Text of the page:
So months ago I decided to deliberately shut up about it. I told a few people about my plan: I'm not going to say one disparaging word during meals, I'm not going to whimper about what I shouldn't have eaten yesterday, or how I'm making up for it today. I'll make my own food choices, I'll accept this body I've fought with for most of my life, and sometimes if it wants, I'll feed it a gooey reuben with cole slaw. And I did it. It's been three months with only a few remarks now and then, mostly post holiday indulgence.

But back to Steve, my husband. Living with him, watching him year after year trying some new high-calorie shake supplement, or eating almost nothing but steak bombs and pizza, drinking rich, hoppy beers and maybe occasionally feeling a little bloated, all of that made me really understand, truly, finally, and very late that bodies are different. I know this isn't a revelation for everyone, but as someone who's spent 30 years either fighting weight or being frustrated by it, I've never taken the blame off myself, Why can't I just eat less? Why don't I have enough willpower? Why am I shaped this way? Why do my thighs always touch? Why am I such a failure? When will I get this right? Steve has a weight problem too — his body just won't put it on. It's not him, it has nothing to do with his success or failure or effort or his value as a person. And yet I continued to pin my struggles exclusively on my own inadequacy, some character flaw or lack of discipline.

I hope I'm at some new place of understanding, of being a little kinder to myself, and at the start of figuring out where this body wants to be and how to keep it there without berating it, or feeling accomplished in deprivation — that's so messed up. I hope not having to listen to me lament my every food choice makes me a better dinner date. It turns out I have a lot more to talk about.

Hang Outdoor Christmas Lights
in 10 Infuriating Steps

Monday, December 05, 2016

I just this minute dismounted our twenty-foot ladder for the jillionth time during the process of stringing Christmas lights across our one-story house. There's only one peak that I need that tall ladder to reach, so naturally I had to climb it repeatedly. I'd like to share my experience with you, because while it serves as a cautionary tale it's more than that — you'll want to read it while you're getting sauced later, once you, too have come down off the ledge.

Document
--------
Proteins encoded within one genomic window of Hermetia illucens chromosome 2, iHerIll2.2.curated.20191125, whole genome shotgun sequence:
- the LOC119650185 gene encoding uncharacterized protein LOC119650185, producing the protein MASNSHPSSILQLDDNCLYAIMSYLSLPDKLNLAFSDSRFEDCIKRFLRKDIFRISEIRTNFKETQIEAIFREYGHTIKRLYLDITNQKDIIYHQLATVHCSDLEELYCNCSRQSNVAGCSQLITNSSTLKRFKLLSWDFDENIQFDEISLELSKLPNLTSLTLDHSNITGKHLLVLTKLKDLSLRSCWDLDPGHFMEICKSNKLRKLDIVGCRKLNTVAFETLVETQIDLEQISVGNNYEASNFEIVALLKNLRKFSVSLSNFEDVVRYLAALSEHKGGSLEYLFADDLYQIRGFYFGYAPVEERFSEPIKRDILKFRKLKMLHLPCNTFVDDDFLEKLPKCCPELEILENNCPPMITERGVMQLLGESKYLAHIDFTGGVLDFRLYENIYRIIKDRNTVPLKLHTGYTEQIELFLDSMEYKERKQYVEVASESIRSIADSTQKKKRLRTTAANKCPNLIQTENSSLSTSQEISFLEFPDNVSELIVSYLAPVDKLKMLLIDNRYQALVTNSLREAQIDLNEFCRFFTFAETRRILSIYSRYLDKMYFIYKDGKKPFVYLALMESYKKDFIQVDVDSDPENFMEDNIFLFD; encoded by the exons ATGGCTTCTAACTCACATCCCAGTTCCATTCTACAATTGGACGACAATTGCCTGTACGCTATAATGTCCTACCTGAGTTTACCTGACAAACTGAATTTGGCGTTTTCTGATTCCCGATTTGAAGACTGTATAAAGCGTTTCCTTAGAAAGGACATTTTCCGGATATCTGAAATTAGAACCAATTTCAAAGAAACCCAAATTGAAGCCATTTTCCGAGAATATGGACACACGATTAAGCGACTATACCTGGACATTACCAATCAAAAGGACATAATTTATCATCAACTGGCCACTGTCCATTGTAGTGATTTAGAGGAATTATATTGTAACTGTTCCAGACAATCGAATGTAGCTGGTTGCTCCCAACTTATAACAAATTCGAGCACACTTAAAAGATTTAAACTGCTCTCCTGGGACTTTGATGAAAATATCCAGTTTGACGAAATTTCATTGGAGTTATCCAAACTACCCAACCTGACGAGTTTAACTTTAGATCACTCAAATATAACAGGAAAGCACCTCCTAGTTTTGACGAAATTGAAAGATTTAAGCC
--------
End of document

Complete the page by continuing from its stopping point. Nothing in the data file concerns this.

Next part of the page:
1. Find the ladder. Sure, it's big, but you have a basement, shed and garage. Try not to call your husband to ask because goddammit you are an independent woman. Carry the ladder to the front of your house without knocking into any walls, hitting any cats, or gouging anyone's car. Have an epiphany about people who do Crossfit.

2. Level and extend the ladder. Now is when you realize that there isn't one square foot of level turf in your entire yard. You'll declare victory when both safety feet are flat on the ground until you notice the ladder's leaning dangerously to the right, like so many of your relatives' Facebook posts lately.

3. Say four Hail Marys and climb. Scaling the rungs gets easier the more you have to do it, which will be at least thirty times. Extension ladders are super bouncy and you'll develop a new fear and respect for the pointy, wrought iron gate your neighbors installed for its "curb appeal." Go slowly and try to recall everything you napped through in tenth-grade physics.



4.  Stand back and admire your first strand. Who's badass now? You are. Look at those lights; they're perfectly spaced, better hung than Jon Hamm and just waiting to be plugged in. Totally worth the wobbly knees and neighbors who heard your prayers now spreading rumors that you're a practicing exorcist.

5. Notice that you've put the plug-end on the wrong side. Now you're working f-bombs into your deities' names because how many extension cords is it going to take to plug those in clear on the other side of the garage? Drink and/or begin your downward emotional spiral.

6. Find all of your extension cords. Because there is no f*cking way you're re-stringing those motherf*ckers. J*sus F*cking Chr*st.

7. THE MOMENT OF TRUTH HAS ARRIVED. Okay Clark, this is it, and if you recognize that classic movie reference then you know exactly how this is going to go. I'm so, so sorry.

8. Refer to step 1. 

9. Climb your quivering thighs back down the ladder. Use your aching shoulders to gingerly put it back in its storage place. Plug those ungrateful a-holes back in and laugh like a maniac on the front lawn. Go back indoors and indulge in your vice of choice.

10. Demand adequate praise and appreciation from all family members. But don't reveal what a struggle it was because remember, you are an independent badass. It's okay to let your kids read your delight in their simple, innocent joy, not knowing how many times you almost died for them today.

Happy holidays, everyone.

A note from the token family liberal

Wednesday, November 23, 2016